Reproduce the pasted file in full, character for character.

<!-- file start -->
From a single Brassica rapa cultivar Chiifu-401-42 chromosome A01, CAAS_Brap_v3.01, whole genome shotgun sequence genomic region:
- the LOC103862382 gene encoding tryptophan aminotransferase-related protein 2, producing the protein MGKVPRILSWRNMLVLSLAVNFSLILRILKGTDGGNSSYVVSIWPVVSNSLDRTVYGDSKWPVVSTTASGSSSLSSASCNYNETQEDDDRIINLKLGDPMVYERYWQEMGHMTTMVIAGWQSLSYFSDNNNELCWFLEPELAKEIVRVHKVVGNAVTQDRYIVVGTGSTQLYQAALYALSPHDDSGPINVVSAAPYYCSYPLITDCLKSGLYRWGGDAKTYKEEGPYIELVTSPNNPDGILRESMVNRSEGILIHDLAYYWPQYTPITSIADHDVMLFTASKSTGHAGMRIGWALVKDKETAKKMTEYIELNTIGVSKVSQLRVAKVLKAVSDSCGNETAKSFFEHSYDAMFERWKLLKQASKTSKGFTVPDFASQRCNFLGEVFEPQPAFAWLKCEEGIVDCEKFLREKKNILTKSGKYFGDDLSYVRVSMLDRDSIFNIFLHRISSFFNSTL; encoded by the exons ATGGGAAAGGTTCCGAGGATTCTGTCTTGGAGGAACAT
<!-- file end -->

From a single Brassica rapa cultivar Chiifu-401-42 chromosome A01, CAAS_Brap_v3.01, whole genome shotgun sequence genomic region:
- the LOC103862382 gene encoding tryptophan aminotransferase-related protein 2, producing the protein MGKVPRILSWRNMLVLSLAVNFSLILRILKGTDGGNSSYVVSIWPVVSNSLDRTVYGDSKWPVVSTTASGSSSLSSASCNYNETQEDDDRIINLKLGDPMVYERYWQEMGHMTTMVIAGWQSLSYFSDNNNELCWFLEPELAKEIVRVHKVVGNAVTQDRYIVVGTGSTQLYQAALYALSPHDDSGPINVVSAAPYYCSYPLITDCLKSGLYRWGGDAKTYKEEGPYIELVTSPNNPDGILRESMVNRSEGILIHDLAYYWPQYTPITSIADHDVMLFTASKSTGHAGMRIGWALVKDKETAKKMTEYIELNTIGVSKVSQLRVAKVLKAVSDSCGNETAKSFFEHSYDAMFERWKLLKQASKTSKGFTVPDFASQRCNFLGEVFEPQPAFAWLKCEEGIVDCEKFLREKKNILTKSGKYFGDDLSYVRVSMLDRDSIFNIFLHRISSFFNSTL; encoded by the exons ATGGGAAAGGTTCCGAGGATTCTGTCTTGGAGGAACAT